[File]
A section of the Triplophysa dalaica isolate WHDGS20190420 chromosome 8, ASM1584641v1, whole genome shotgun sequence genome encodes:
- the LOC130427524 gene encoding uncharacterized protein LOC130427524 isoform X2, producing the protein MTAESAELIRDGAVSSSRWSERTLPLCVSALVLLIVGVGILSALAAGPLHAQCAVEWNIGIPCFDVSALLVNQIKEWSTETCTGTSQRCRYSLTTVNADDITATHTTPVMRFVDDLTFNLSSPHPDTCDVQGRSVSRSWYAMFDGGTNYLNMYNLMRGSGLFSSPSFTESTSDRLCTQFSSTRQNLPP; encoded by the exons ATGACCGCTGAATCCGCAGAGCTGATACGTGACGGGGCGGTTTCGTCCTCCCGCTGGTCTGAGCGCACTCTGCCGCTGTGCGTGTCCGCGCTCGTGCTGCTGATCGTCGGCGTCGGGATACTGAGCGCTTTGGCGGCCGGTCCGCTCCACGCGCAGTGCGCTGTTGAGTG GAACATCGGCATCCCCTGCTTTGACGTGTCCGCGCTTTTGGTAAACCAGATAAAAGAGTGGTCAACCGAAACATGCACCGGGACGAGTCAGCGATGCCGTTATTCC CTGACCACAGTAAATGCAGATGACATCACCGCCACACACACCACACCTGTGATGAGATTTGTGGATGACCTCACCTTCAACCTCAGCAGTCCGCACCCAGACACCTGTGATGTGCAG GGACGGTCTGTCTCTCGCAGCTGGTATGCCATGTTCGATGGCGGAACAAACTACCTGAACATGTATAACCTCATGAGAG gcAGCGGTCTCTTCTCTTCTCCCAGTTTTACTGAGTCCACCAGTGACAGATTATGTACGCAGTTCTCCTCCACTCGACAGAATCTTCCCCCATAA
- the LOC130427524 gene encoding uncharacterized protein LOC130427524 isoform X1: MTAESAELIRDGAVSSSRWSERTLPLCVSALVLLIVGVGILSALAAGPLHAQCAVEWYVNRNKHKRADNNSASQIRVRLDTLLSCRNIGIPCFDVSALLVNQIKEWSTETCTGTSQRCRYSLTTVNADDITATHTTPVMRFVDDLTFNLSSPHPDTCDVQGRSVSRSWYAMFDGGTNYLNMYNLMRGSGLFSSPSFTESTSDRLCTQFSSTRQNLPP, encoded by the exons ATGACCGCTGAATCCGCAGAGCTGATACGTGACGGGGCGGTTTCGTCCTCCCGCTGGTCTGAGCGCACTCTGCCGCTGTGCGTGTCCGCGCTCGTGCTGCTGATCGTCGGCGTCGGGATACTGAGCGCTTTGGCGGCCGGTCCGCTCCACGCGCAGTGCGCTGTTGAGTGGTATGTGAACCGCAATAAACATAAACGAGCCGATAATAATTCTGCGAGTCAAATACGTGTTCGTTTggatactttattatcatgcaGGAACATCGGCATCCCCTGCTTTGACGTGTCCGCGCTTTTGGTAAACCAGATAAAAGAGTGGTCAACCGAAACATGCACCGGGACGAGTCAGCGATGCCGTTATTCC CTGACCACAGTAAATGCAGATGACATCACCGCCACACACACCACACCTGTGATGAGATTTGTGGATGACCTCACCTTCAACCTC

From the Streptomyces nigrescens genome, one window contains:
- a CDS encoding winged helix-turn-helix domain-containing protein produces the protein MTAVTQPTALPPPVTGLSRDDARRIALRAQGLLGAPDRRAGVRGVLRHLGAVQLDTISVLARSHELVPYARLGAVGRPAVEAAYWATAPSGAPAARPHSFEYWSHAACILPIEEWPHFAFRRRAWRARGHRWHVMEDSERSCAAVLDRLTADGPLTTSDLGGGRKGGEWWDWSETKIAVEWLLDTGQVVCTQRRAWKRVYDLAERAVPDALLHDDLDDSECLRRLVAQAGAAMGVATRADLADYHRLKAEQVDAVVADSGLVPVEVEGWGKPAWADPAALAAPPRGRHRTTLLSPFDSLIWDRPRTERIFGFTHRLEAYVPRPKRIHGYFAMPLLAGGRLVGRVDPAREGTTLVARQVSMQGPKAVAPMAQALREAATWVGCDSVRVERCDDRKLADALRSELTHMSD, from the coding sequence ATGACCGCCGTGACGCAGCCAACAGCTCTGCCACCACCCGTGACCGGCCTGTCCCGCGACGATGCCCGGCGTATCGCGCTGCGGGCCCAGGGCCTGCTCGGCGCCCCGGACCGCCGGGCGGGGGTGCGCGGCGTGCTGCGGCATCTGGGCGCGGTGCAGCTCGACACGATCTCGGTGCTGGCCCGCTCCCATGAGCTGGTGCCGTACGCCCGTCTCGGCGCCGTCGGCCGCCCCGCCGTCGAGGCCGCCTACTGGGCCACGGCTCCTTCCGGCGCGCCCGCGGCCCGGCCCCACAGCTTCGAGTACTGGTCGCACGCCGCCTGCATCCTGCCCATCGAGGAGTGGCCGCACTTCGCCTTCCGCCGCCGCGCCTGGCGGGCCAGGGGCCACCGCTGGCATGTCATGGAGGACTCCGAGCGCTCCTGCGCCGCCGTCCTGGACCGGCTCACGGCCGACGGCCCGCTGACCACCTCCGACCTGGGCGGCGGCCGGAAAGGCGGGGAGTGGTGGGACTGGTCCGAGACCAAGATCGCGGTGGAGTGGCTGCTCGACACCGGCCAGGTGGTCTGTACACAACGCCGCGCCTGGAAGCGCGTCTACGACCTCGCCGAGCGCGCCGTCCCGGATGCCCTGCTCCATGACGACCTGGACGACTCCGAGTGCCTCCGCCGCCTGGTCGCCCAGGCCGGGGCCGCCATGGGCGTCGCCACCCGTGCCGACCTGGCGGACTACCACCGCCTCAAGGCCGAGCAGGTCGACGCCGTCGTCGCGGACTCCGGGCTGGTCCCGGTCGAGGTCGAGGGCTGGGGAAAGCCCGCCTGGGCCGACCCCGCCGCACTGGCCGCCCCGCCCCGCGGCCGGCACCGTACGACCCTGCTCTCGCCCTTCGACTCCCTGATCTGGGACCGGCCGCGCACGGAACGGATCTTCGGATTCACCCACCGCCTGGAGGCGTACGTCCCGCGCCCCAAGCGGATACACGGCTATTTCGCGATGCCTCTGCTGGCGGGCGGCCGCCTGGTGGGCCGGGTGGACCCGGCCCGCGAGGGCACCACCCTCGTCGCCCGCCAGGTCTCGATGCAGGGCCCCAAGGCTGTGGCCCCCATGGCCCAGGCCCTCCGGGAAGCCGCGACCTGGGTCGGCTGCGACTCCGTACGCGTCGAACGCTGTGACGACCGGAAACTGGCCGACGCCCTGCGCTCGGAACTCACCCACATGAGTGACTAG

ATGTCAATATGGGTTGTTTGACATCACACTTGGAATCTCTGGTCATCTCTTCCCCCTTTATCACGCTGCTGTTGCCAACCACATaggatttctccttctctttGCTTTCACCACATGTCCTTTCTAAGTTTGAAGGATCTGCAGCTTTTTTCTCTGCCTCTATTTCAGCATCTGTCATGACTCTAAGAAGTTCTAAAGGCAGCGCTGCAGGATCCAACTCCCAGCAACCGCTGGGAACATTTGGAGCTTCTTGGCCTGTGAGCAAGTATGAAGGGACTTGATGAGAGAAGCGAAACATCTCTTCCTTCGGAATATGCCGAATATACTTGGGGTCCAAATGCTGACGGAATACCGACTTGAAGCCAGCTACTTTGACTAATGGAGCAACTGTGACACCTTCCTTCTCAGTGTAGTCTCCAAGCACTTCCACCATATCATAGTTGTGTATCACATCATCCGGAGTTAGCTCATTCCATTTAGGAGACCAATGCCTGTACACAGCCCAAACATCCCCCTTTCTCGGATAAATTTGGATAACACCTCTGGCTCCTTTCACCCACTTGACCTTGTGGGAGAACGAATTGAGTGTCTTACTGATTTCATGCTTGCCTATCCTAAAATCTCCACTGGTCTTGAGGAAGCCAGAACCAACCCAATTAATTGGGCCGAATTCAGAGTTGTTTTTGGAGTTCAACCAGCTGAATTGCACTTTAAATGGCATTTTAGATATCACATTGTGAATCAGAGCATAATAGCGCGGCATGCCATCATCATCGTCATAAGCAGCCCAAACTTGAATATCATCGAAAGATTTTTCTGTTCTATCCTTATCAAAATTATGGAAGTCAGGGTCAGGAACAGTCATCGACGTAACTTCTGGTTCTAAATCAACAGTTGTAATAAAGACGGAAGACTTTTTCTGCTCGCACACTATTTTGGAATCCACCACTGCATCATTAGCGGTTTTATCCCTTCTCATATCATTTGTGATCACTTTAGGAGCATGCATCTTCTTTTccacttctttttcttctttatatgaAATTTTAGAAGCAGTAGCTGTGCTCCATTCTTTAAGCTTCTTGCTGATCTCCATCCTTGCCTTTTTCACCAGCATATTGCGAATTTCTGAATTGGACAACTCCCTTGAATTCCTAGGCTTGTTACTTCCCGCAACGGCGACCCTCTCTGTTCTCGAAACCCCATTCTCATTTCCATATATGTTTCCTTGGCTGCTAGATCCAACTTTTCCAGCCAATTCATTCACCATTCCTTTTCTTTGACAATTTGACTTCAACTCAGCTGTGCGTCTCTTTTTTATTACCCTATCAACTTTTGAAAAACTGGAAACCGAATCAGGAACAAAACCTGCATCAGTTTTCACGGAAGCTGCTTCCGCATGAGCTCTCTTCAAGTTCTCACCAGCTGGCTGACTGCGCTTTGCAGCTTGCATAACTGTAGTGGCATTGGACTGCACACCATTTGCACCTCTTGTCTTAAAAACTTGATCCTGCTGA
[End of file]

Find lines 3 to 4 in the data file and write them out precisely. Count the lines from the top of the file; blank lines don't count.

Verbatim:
- the LOC130427524 gene encoding uncharacterized protein LOC130427524 isoform X1: MTAESAELIRDGAVSSSRWSERTLPLCVSALVLLIVGVGILSALAAGPLHAQCAVEWYVNRNKHKRADNNSASQIRVRLDTLLSCRNIGIPCFDVSALLVNQIKEWSTETCTGTSQRCRYSLTTVNADDITATHTTPVMRFVDDLTFNLSSPHPDTCDVQGRSVSRSWYAMFDGGTNYLNMYNLMRGSGLFSSPSFTESTSDRLCTQFSSTRQNLPP, encoded by the exons ATGACCGCTGAATCCGCAGAGCTGATACGTGACGGGGCGGTTTCGTCCTCCCGCTGGTCTGAGCGCACTCTGCCGCTGTGCGTGTCCGCGCTCGTGCTGCTGATCGTCGGCGTCGGGATACTGAGCGCTTTGGCGGCCGGTCCGCTCCACGCGCAGTGCGCTGTTGAGTGGTATGTGAACCGCAATAAACATAAACGAGCCGATAATAATTCTGCGAGTCAAATACGTGTTCGTTTggatactttattatcatgcaGGAACATCGGCATCCCCTGCTTTGACGTGTCCGCGCTTTTGGTAAACCAGATAAAAGAGTGGTCAACCGAAACATGCACCGGGACGAGTCAGCGATGCCGTTATTCC CTGACCACAGTAAATGCAGATGACATCACCGCCACACACACCACACCTGTGATGAGATTTGTGGATGACCTCACCTTCAACCTC

From the Streptomyces nigrescens genome, one window contains: